How does the Christmas dinner change with the DPCM? How many people will be able to sit at the table? Will we be able to go to midnight mass?
The second wave of COVID-19 that we all expected has changed our habits again. And when it comes to habits, it is impossible not to look with a little nostalgia at our Christmas traditions. Dinners with family and friends, aperitifs, kisses, and hugs at midnight mass this year we have to put them aside. The Christmas dinner for December DPCM will be very different. Here are the rumors that have leaked in the last few hours. We bring them back to you pending official confirmations (or denials).
DPCM and Christmas dinner: what changes?
It will be the DPCM of Christmas 2020 to mark the times and ways in which it will be possible to spend these festive days. It will be clarified what Christmas lunch will be like at the time of COVID-19 and above all, the aspect that matters most to large families, how many people may be present at the Christmas lunch or dinner. Let’s go in order and let’s try to do some clarity.
Christmas Eve, the one you normally see families reunited until midnight and then open presents, will be a little ‘different. The curfew of 22 in fact (according to some rumors it could be postponed to 23) forces us to be in a bit of a hurry. It is therefore advisable to start around 19 so as to have all the time to return to their homes.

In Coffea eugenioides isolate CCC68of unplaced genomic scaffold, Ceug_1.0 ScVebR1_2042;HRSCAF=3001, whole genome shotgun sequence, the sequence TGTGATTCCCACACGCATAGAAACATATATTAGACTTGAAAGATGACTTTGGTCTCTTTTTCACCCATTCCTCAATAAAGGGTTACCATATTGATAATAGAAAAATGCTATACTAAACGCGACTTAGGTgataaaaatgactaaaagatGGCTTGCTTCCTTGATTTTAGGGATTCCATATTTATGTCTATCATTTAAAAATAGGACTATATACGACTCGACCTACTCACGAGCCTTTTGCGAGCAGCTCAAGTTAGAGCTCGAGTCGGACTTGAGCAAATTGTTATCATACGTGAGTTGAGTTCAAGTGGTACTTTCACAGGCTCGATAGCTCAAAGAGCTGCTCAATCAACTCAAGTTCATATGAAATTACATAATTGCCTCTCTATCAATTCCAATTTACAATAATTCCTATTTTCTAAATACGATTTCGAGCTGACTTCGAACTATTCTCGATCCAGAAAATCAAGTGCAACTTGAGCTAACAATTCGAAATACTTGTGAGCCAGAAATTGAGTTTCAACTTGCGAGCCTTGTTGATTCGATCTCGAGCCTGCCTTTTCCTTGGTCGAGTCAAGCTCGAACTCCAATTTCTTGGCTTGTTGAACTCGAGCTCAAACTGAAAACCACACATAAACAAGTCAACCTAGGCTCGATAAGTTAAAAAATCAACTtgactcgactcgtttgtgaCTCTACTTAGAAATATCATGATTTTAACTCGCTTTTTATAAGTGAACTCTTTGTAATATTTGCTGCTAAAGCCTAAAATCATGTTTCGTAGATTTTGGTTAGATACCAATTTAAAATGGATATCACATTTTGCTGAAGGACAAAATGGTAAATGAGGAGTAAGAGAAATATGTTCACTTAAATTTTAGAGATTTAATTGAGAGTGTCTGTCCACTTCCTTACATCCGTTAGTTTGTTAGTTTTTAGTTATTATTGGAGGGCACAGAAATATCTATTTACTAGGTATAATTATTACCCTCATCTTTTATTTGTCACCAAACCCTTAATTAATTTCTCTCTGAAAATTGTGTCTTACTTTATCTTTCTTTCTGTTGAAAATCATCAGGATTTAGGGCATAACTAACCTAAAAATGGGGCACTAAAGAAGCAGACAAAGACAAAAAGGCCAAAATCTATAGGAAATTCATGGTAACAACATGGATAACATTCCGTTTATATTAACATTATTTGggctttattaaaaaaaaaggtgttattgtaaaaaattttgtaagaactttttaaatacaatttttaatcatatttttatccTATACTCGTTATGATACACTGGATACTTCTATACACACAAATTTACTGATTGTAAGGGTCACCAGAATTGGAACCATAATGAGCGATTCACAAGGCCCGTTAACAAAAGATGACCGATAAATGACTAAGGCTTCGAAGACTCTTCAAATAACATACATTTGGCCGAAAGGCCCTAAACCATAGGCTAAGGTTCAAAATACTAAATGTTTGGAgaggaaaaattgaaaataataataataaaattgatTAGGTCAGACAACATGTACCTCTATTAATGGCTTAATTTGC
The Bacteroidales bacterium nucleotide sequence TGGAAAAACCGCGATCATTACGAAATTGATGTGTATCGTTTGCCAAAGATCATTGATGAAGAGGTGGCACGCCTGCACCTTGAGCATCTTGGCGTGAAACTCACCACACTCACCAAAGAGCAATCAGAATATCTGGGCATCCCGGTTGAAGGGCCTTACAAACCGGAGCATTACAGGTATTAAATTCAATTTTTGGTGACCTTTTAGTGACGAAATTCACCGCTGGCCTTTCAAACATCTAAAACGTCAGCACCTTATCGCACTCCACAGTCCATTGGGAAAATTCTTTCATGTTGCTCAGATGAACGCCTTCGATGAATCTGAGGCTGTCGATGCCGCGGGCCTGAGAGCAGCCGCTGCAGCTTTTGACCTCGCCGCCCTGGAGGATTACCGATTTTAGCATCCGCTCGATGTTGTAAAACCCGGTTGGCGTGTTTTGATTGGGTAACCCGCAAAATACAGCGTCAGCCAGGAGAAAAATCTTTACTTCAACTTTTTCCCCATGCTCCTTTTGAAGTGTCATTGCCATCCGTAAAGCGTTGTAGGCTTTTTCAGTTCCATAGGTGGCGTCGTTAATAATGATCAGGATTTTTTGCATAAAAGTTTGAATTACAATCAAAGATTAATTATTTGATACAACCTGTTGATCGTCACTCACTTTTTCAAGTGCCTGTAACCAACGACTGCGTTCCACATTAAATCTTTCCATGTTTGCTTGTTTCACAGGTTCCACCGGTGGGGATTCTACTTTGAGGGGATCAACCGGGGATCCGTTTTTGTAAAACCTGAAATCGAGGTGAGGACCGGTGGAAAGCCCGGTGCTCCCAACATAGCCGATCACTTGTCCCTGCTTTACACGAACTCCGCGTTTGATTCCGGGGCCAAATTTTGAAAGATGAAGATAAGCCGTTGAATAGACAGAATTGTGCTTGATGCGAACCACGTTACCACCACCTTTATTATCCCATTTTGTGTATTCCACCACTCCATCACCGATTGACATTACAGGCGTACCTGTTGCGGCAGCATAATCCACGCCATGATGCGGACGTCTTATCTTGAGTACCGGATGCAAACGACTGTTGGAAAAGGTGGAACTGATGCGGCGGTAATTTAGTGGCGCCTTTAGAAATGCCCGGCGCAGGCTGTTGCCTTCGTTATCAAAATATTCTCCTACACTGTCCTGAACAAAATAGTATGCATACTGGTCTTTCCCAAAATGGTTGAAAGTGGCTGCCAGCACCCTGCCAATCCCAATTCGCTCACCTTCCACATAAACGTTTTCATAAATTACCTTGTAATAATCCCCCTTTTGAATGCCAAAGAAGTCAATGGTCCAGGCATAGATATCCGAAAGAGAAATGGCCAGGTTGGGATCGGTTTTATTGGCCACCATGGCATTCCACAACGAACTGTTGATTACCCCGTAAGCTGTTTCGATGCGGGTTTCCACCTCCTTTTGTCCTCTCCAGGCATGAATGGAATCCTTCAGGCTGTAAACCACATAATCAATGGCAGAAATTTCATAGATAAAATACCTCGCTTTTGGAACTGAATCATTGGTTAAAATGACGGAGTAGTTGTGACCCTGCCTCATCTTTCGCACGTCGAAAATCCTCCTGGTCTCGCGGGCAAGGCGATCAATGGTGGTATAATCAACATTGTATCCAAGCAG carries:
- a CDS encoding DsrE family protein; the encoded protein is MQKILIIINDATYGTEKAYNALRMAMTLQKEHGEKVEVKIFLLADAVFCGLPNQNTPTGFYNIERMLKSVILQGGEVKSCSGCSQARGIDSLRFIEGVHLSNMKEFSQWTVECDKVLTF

But how many people can attend the Christmas dinner? According to rumors, a maximum of 6 people can sit at the same table. An exception could be made and up to 10 in the case of close and lasting family ties.
For both the Christmas Eve dinner and the 25th December lunch, it is advisable to use great caution in case the elderly or people with frail health are present at the table. For this reason, it is better to reserve a separate table for children, wear masks as long as possible while not having lunch and in extreme cases, undergo a preventive tampon.
The Christmas lunch due to Covid will follow the same guidelines as the Christmas Eve dinner, with the only difference that having the entire afternoon available, you can proceed with a little calmer.
Another tradition of Christmas Eve is the midnight mass which this year, it goes without saying, cannot be celebrated. It is advisable to inquire at your parish about the timetables, since there may be extra functions to allow everyone to participate safely.
The Boxing Day lunch changes especially for those who used to go to the restaurant: the premises will in fact remain closed during the holidays.
There will therefore be many changes that our Christmas dinner for the DPCM will undergo: we just have to grit our teeth and wait for this period to pass so that we can resume our habits. In the meantime, however, do not miss a beautiful table set: at least there are no restrictions on that! We have thought of many Christmas recipes and two menus for you: a traditional Christmas menu and a Christmas menu of natural cuisine. You will surely find the one that’s right for you!